The down-with-the-ABC clowns and incompetents are richly represented in the broadcaster’s early years, but the ABC’s enemies have grown fiercer and more determined as its capacities, its reach and its public appeal have threatened their private or political interests. Deceit, often built on false promises, is a marker of our own time.

In 1996, the Liberal-National Coalition’s Shadow Minister for Communications, Senator Richard Alston, presented the soon-to-be voting public with a manifesto on the ABC, titled “Better Communications”. It was glowing, praising every aspect of the ABC, including Radio Australia, and promising that there would be no cuts to the broadcaster’s budget during the first term of a Coalition government. This was consistent with his earlier role as chairman of a Senate select committee which reported on ABC management and operations in 1995, and recommended against government interference in the ABC and emphasised the need for government to properly fund existing and expanding ABC activities.

Yet only a few months after the Coalition won the election, cabinet was discussing which of two proposals for severe cuts to the ABC’s budget the government should adopt. In his submission to cabinet, Alston favoured the lesser option – a 12 percent cut – because it would arouse less public opposition than the 20 percent cut favoured by the Finance Department, and it would still “give us the opportunity to influence future ABC functions and activities more directly”. And so it came to pass. Among the casualties was Radio Australia, which lost its overseas transmitters, two foreign languages and a significant proportion of its staff and devoted overseas audience.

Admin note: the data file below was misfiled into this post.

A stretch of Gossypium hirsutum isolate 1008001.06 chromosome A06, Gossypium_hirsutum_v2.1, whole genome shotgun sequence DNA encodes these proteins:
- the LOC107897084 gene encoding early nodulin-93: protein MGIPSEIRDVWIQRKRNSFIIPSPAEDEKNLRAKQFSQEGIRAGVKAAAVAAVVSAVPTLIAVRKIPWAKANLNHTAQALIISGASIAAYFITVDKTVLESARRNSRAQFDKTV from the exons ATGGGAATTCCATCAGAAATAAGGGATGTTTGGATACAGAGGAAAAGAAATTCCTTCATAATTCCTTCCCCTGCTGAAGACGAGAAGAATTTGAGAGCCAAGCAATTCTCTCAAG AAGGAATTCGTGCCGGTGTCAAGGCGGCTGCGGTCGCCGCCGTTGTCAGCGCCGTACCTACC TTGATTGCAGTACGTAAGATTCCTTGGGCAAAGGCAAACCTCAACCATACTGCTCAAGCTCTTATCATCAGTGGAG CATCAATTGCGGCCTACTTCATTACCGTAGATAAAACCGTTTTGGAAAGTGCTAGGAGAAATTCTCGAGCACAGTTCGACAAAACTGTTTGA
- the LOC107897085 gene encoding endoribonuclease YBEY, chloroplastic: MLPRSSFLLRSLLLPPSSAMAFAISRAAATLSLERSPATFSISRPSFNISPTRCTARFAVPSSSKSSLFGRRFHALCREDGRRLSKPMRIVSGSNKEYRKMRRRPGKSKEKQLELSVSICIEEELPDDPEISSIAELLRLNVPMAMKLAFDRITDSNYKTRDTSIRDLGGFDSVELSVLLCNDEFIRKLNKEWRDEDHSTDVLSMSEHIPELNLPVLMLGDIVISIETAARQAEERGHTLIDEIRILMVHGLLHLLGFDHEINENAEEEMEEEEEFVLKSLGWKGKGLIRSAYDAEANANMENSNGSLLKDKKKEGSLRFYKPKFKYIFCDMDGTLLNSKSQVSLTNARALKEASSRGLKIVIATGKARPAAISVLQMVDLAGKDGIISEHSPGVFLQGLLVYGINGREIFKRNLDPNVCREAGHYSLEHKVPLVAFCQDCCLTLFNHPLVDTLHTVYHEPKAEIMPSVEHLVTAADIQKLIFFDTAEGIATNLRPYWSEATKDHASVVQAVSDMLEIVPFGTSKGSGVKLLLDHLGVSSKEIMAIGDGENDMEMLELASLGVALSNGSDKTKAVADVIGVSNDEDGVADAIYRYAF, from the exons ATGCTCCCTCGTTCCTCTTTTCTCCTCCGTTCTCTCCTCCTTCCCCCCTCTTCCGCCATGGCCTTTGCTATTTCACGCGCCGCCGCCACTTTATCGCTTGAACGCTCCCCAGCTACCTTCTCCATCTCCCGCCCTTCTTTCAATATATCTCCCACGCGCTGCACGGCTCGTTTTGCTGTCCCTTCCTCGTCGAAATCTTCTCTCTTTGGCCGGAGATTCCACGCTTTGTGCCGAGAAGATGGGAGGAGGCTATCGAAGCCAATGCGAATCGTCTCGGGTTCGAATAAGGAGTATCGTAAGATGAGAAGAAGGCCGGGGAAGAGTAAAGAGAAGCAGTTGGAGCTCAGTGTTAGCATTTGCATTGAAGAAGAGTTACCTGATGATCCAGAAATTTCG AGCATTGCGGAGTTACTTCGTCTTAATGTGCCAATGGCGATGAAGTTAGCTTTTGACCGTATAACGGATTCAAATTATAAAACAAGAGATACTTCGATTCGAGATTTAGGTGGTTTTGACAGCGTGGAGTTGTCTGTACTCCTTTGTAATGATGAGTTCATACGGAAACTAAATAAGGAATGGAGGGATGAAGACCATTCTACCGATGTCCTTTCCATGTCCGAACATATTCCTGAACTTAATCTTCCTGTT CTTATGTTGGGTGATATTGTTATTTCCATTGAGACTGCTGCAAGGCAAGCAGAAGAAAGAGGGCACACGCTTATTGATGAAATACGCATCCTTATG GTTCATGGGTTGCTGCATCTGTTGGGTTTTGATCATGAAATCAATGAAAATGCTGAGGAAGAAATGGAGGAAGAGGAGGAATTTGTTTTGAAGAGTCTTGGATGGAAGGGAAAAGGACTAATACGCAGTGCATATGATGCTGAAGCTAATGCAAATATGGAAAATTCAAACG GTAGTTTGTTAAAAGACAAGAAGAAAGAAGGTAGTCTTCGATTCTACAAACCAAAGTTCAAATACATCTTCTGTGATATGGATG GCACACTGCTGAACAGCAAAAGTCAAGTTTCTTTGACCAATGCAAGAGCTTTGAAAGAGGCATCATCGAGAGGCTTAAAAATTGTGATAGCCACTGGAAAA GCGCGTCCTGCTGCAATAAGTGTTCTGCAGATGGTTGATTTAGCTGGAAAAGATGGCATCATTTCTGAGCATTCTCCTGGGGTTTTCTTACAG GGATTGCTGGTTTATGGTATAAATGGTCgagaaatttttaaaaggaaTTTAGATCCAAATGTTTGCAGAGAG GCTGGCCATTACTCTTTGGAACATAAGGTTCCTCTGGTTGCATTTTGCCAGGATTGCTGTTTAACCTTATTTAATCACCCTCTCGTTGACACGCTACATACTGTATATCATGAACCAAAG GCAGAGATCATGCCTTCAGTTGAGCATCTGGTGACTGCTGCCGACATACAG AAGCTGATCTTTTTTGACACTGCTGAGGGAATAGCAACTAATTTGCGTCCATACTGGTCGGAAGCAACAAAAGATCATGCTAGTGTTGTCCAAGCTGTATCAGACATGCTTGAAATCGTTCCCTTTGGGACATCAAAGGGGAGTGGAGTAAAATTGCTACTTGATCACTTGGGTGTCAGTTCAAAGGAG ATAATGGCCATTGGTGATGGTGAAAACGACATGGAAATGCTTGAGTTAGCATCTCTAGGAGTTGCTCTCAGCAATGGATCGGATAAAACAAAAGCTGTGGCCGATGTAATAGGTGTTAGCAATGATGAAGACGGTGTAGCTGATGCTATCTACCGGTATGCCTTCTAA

Ten years after the budget cuts, a KPMG report commissioned by the government declared the ABC was performing financially “as well if not better than” commercial media companies, and recommended an extra $125 million – 7 percent – in the next three years in order that “the ABC could sustain its present range, quality and mix of outputs”. The ABC’s own request was for a more modest $115.2 million. As Inglis comments politely, the government’s actual contribution in 2006 “was rather more modest” even than the ABC’s figure.

Now Rupert Murdoch – and some of his journalists – are questioning the very existence of a publicly funded ABC. A new Coalition government, having promised before last year’s election that there would be no funding cuts to the national broadcaster, has already instituted two inquiries into its management and financial operations. The large majority of the population which values the ABC may soon grow restless.

Perhaps the government might pause and consider the words of Terry Lane, one of the ABC’s most admired interviewers, who retired some years ago. Writing in The Age in 2003, Lane remarked: “Taxes are the way we buy civilisation, and public broadcasting is an institution of civilisation.”

June Factor is a senior fellow in Melbourne University’s school of historical and philosophical studies. She held a leadership role in Friends of the ABC from 1995 to 1999.

The Beacon

Next article – Culture & Life – To kowtow or fight?